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Looking for an “out of this world” game to play with a group? You might try the Artemis Spaceship Bridge Simulator, recently released for iOS (iPad and iPhone). This is a collaborative game, where you take one (or maybe a couple) of stations on a starship bridge, then go after the bad guys.

This game started on Windows, but is now also available for iOS, and the games are compatible. You can have a mixture of players on iPhones, iPads, and Windows machines. You need to buy a copy for each iOS device (at $2.99 for the universal app) but only one for up to 6 users on Windows (although it will cost you $40 for the Windows version).

One copy of the game becomes the “master” and generates the main view screen. All the other devices connect to the master and take on one or more of the bridge stations. For example, the Helm station is used to pilot the ship. Engineering diverts power to different systems and directs damage control. The Science station runs the scanners, looking for enemy ships and probing for weaknesses. Comms handles communication between friendly and enemy vessels and space stations. Weapons is pretty self-explanitory. All these stations are directed by the Captain, of course, who doesn’t actually use a station, but the main view screen, relying on reports from the crew (although he could hook up a machine as an “observer” station).

While you can mix and match devices, you don’t need the Windows version to play – any of the iOS devices can be the master. You may want to hook up your device to a big screen TV or use AirPlay to send the screen to an AppleTV for your main view screen.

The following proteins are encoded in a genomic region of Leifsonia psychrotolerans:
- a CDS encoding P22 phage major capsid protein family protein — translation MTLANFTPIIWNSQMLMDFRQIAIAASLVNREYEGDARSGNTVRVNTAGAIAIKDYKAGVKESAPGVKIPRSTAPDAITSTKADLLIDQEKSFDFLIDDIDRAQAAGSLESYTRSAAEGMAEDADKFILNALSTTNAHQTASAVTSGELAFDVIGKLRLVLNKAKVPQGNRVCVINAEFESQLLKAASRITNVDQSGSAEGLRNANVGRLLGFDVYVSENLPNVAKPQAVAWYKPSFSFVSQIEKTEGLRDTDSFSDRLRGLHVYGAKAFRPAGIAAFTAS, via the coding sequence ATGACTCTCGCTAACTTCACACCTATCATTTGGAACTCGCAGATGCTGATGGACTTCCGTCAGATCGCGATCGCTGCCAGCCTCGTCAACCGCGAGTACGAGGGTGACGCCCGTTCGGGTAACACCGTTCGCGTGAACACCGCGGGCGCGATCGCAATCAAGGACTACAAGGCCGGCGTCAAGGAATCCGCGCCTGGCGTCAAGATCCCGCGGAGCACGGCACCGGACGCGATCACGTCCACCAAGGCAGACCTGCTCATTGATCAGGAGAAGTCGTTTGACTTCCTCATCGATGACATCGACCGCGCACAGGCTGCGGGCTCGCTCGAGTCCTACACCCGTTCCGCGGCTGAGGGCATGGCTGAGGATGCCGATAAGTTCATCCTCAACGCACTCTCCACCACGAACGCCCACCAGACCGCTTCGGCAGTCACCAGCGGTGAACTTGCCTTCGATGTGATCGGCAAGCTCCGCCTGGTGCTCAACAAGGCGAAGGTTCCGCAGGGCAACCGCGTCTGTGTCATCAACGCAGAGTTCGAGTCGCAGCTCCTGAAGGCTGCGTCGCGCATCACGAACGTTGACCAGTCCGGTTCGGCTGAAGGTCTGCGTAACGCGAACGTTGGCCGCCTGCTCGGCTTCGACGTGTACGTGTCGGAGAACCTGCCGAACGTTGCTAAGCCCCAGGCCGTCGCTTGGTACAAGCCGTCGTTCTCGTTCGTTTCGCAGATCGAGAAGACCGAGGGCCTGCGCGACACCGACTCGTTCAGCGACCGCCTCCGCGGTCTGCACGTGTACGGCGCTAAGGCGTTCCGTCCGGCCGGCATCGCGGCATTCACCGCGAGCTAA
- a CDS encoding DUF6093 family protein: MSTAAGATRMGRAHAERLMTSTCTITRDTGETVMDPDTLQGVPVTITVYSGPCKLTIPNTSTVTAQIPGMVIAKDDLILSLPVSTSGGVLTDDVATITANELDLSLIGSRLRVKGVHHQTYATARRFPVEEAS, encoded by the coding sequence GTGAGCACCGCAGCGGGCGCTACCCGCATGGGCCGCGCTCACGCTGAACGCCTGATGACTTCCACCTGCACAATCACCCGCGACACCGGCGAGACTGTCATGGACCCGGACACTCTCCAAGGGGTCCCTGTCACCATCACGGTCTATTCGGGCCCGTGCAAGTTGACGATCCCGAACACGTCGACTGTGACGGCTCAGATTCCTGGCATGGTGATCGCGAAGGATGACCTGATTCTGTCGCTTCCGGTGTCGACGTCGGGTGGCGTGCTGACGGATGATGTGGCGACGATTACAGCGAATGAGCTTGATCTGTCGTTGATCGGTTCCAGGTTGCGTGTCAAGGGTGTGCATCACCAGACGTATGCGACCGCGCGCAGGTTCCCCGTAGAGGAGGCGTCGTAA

I have the Windows version as well as the iOS version. It runs fine in a virtual machine under VMWare Fusion and Parallels. It also runs fine under Crossover, the commercial WINE implementation that lets you run (some) Windows programs on an Intel-based Mac without having a copy of Windows. I have used my MacPro as the server in my testing – I run the game in Crossover in a window, and then use AirParrot to send the main view screen to an AppleTV.

In addition to the included “shoot the bad guys” scenario, you can have multiple player ships all connected to a single server as well (although you’ll need another computer to be the “main view screen” for ships past the first). Also, many of the things in the game are customizable (difficulty, different types of ships); there are even scriptable missions (for the Windows version as the master, as you need to edit script files). You can write you own or get scripts other have written on the game’s forums (for example, one mission has a sister ship gone missing that you need to locate).

So far, I have only had the chance to experiment with it, but I am hoping to get my regular gaming group involved. I showed then a quick demo and they seemed interested.  I just set up a flat screen TV in the basement with an AppleTV so I am hopeful we will be taking off soon! There’s a Windows demo version, so you can try before you buy (if you have a Win machine or a way to run Windows programs, of course).


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